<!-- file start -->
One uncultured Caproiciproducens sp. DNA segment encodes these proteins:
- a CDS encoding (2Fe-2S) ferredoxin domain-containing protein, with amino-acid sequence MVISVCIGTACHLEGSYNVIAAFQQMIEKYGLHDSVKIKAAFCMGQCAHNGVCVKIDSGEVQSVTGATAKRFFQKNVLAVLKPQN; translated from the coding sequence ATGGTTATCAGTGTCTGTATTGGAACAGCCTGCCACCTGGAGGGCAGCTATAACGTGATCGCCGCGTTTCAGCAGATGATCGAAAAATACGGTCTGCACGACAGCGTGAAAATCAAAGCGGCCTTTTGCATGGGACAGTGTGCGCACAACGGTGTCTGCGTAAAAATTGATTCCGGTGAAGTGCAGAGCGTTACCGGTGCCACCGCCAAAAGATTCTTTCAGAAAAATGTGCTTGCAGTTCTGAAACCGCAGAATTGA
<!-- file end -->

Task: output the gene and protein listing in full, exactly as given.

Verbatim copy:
One uncultured Caproiciproducens sp. DNA segment encodes these proteins:
- a CDS encoding (2Fe-2S) ferredoxin domain-containing protein, with amino-acid sequence MVISVCIGTACHLEGSYNVIAAFQQMIEKYGLHDSVKIKAAFCMGQCAHNGVCVKIDSGEVQSVTGATAKRFFQKNVLAVLKPQN; translated from the coding sequence ATGGTTATCAGTGTCTGTATTGGAACAGCCTGCCACCTGGAGGGCAGCTATAACGTGATCGCCGCGTTTCAGCAGATGATCGAAAAATACGGTCTGCACGACAGCGTGAAAATCAAAGCGGCCTTTTGCATGGGACAGTGTGCGCACAACGGTGTCTGCGTAAAAATTGATTCCGGTGAAGTGCAGAGCGTTACCGGTGCCACCGCCAAAAGATTCTTTCAGAAAAATGTGCTTGCAGTTCTGAAACCGCAGAATTGA